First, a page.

- Find Supervision
Our Annual Conference is a great opportunity to connect with other people involved in Pastoral Supervision, whether as supervisors, educators, or other interested parties.
The 2018 Annual Conference “Working Safely” took place on Tuesday and Wednesday 4-5th September 2018 at Vanbrugh College, University of York. Our keynote speakers were Anthea Millar and Major Maureen Doncaster.
Thank you to our conference photographer Duncan Strathie and to the three members who submitted the following reflections:-
DAWN ALLISON writes: “WHAT an amazing time we had at the APSE Conference 2018, which was idyllically situated at York University. Something of its charm and elegance was captured in the eloquent presentations of the key note speakers, Anthea Millar, on the subject of ‘Trauma Informed Supervision’ and Major Maureen Doncaster, on ‘Well-being of the Whole Self’.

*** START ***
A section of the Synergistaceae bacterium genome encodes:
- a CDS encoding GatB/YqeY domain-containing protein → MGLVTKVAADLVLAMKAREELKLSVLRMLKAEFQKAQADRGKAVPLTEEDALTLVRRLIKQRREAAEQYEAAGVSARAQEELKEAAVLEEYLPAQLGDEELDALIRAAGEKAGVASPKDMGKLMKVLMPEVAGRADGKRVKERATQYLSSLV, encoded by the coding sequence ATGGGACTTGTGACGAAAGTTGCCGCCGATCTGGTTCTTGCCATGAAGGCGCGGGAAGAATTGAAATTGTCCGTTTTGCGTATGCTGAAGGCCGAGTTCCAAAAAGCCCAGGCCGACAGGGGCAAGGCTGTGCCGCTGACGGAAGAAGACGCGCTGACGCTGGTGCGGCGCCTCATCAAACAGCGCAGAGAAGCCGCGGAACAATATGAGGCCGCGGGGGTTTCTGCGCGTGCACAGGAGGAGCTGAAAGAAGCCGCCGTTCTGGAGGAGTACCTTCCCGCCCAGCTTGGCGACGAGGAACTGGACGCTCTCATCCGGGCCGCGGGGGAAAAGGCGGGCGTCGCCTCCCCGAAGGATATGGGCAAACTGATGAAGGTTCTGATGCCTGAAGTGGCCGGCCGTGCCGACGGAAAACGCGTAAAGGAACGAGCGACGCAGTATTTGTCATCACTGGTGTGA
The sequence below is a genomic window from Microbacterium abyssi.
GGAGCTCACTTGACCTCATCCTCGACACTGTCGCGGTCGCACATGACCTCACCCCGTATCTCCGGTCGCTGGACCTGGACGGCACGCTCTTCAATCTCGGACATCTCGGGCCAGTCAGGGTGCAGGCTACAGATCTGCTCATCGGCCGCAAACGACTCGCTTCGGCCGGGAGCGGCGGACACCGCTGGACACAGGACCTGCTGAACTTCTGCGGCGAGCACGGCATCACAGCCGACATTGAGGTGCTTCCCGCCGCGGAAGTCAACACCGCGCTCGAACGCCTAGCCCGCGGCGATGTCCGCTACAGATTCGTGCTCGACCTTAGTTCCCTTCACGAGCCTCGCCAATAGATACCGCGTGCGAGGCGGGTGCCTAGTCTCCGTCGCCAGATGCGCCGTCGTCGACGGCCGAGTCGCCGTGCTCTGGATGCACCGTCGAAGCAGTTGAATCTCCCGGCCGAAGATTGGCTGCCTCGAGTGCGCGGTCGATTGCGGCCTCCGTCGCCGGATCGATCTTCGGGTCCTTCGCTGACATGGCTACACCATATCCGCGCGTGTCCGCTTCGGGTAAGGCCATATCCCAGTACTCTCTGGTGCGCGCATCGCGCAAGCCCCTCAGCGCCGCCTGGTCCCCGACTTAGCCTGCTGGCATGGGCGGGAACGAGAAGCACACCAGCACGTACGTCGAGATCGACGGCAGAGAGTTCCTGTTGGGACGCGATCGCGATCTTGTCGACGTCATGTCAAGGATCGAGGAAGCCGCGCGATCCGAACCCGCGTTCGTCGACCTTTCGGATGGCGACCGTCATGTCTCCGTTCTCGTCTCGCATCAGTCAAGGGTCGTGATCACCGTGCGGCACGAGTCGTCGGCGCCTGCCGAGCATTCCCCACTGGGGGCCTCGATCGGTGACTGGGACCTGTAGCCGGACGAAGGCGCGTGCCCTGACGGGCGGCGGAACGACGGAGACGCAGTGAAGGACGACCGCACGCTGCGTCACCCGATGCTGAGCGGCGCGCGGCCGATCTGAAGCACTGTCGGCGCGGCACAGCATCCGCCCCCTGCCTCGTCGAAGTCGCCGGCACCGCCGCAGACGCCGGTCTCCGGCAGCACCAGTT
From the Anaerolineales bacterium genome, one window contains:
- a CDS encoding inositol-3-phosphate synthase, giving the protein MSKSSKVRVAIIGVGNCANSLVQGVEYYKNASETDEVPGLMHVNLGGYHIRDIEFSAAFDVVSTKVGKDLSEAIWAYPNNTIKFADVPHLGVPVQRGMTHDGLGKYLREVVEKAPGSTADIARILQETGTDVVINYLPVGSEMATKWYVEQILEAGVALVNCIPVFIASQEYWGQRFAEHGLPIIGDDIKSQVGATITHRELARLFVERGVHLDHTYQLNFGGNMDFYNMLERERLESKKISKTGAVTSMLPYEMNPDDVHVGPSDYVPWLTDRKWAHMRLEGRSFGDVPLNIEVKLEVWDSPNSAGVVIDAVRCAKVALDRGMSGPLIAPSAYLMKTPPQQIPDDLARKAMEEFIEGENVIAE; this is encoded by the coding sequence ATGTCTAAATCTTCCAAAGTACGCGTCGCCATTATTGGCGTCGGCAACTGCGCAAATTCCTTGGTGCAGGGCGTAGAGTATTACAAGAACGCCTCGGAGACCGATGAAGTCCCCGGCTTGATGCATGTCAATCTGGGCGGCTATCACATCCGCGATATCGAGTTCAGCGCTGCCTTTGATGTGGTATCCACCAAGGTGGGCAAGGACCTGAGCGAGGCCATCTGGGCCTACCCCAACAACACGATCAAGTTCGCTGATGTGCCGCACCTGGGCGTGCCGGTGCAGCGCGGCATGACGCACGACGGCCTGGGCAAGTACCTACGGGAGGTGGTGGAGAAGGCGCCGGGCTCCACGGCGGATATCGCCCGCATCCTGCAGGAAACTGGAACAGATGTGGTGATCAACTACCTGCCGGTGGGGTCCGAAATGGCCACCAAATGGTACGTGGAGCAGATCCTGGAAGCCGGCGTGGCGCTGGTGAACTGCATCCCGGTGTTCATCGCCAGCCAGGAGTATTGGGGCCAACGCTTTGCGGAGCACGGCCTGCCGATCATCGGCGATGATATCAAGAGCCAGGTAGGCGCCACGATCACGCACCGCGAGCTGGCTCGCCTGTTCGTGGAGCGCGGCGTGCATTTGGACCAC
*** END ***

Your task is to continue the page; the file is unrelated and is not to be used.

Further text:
Every pastoral supervisor needs to ask themselves the question, ‘How can I run a safe and ethical practice?’ By the end of the conference, we were in no doubt about the answer! Having immersed ourselves in a variety of workshops on ‘Resourcing Ourselves and Resourcing Others’, ‘Pithead Time for Clergy’ and ‘Extending the Context for Pastoral Supervision’, we were truly enriched with both theological and psychological concepts.
The development of this knowledge in my opinion, establishes APSE as a robust organisation, one that takes seriously both its ethical and moral responsibility. We tackled issues such as trauma, abuse and the shadow side of faith communities, leading onto what constitutes a healthy and well-functioning environment. We even had current research evidence to back it up!
I concluded that APSE is now influential in delivering competent practice. It is not only growing in numbers but is a leading light to the nation in equipping all those that minister to do so with integrity. What could be more apt for the twenty- first century. Thank you, APSE!”